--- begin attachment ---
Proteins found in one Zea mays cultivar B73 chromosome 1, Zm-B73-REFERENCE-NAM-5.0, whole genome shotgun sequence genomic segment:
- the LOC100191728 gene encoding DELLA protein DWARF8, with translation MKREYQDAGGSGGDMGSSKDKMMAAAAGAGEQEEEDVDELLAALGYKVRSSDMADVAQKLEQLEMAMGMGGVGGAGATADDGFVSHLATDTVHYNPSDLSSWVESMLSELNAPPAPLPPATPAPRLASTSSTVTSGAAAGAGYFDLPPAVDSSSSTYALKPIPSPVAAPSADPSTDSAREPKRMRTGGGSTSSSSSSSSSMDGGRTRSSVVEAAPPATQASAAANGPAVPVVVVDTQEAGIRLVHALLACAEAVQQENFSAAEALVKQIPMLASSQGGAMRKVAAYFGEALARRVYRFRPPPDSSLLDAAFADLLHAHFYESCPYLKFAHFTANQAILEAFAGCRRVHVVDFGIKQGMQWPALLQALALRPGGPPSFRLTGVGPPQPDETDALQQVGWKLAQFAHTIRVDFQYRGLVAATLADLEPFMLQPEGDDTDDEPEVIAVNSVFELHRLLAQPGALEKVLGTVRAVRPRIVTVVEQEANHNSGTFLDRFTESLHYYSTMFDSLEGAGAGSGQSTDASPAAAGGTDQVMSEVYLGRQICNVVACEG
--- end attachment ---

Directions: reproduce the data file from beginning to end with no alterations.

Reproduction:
Proteins found in one Zea mays cultivar B73 chromosome 1, Zm-B73-REFERENCE-NAM-5.0, whole genome shotgun sequence genomic segment:
- the LOC100191728 gene encoding DELLA protein DWARF8, with translation MKREYQDAGGSGGDMGSSKDKMMAAAAGAGEQEEEDVDELLAALGYKVRSSDMADVAQKLEQLEMAMGMGGVGGAGATADDGFVSHLATDTVHYNPSDLSSWVESMLSELNAPPAPLPPATPAPRLASTSSTVTSGAAAGAGYFDLPPAVDSSSSTYALKPIPSPVAAPSADPSTDSAREPKRMRTGGGSTSSSSSSSSSMDGGRTRSSVVEAAPPATQASAAANGPAVPVVVVDTQEAGIRLVHALLACAEAVQQENFSAAEALVKQIPMLASSQGGAMRKVAAYFGEALARRVYRFRPPPDSSLLDAAFADLLHAHFYESCPYLKFAHFTANQAILEAFAGCRRVHVVDFGIKQGMQWPALLQALALRPGGPPSFRLTGVGPPQPDETDALQQVGWKLAQFAHTIRVDFQYRGLVAATLADLEPFMLQPEGDDTDDEPEVIAVNSVFELHRLLAQPGALEKVLGTVRAVRPRIVTVVEQEANHNSGTFLDRFTESLHYYSTMFDSLEGAGAGSGQSTDASPAAAGGTDQVMSEVYLGRQICNVVACEG